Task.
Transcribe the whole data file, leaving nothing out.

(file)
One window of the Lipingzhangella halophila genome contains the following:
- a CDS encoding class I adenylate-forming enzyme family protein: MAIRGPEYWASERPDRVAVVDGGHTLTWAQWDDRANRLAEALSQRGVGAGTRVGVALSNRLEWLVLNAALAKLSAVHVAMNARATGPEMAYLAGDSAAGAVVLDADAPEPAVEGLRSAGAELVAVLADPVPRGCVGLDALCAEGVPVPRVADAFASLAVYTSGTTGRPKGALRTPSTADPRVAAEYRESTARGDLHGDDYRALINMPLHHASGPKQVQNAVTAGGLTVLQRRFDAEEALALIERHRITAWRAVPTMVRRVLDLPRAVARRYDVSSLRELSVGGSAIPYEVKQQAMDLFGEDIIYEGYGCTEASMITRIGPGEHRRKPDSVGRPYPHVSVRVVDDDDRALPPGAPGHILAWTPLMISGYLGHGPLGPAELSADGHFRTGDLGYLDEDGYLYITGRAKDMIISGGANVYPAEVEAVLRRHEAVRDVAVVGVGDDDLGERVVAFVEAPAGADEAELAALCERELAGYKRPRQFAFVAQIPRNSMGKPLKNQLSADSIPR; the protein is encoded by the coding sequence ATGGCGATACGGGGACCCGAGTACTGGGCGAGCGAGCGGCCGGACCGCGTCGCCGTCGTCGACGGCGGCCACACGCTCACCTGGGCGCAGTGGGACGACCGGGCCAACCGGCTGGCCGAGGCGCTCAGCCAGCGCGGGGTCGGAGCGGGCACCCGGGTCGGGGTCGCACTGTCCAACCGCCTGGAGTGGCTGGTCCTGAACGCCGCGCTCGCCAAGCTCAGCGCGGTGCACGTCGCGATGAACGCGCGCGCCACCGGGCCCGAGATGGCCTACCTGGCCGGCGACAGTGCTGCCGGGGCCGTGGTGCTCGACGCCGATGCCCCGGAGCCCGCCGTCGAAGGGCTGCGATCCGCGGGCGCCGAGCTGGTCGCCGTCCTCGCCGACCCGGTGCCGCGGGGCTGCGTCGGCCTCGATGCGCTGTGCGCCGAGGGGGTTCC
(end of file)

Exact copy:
One window of the Lipingzhangella halophila genome contains the following:
- a CDS encoding class I adenylate-forming enzyme family protein: MAIRGPEYWASERPDRVAVVDGGHTLTWAQWDDRANRLAEALSQRGVGAGTRVGVALSNRLEWLVLNAALAKLSAVHVAMNARATGPEMAYLAGDSAAGAVVLDADAPEPAVEGLRSAGAELVAVLADPVPRGCVGLDALCAEGVPVPRVADAFASLAVYTSGTTGRPKGALRTPSTADPRVAAEYRESTARGDLHGDDYRALINMPLHHASGPKQVQNAVTAGGLTVLQRRFDAEEALALIERHRITAWRAVPTMVRRVLDLPRAVARRYDVSSLRELSVGGSAIPYEVKQQAMDLFGEDIIYEGYGCTEASMITRIGPGEHRRKPDSVGRPYPHVSVRVVDDDDRALPPGAPGHILAWTPLMISGYLGHGPLGPAELSADGHFRTGDLGYLDEDGYLYITGRAKDMIISGGANVYPAEVEAVLRRHEAVRDVAVVGVGDDDLGERVVAFVEAPAGADEAELAALCERELAGYKRPRQFAFVAQIPRNSMGKPLKNQLSADSIPR; the protein is encoded by the coding sequence ATGGCGATACGGGGACCCGAGTACTGGGCGAGCGAGCGGCCGGACCGCGTCGCCGTCGTCGACGGCGGCCACACGCTCACCTGGGCGCAGTGGGACGACCGGGCCAACCGGCTGGCCGAGGCGCTCAGCCAGCGCGGGGTCGGAGCGGGCACCCGGGTCGGGGTCGCACTGTCCAACCGCCTGGAGTGGCTGGTCCTGAACGCCGCGCTCGCCAAGCTCAGCGCGGTGCACGTCGCGATGAACGCGCGCGCCACCGGGCCCGAGATGGCCTACCTGGCCGGCGACAGTGCTGCCGGGGCCGTGGTGCTCGACGCCGATGCCCCGGAGCCCGCCGTCGAAGGGCTGCGATCCGCGGGCGCCGAGCTGGTCGCCGTCCTCGCCGACCCGGTGCCGCGGGGCTGCGTCGGCCTCGATGCGCTGTGCGCCGAGGGGGTTCC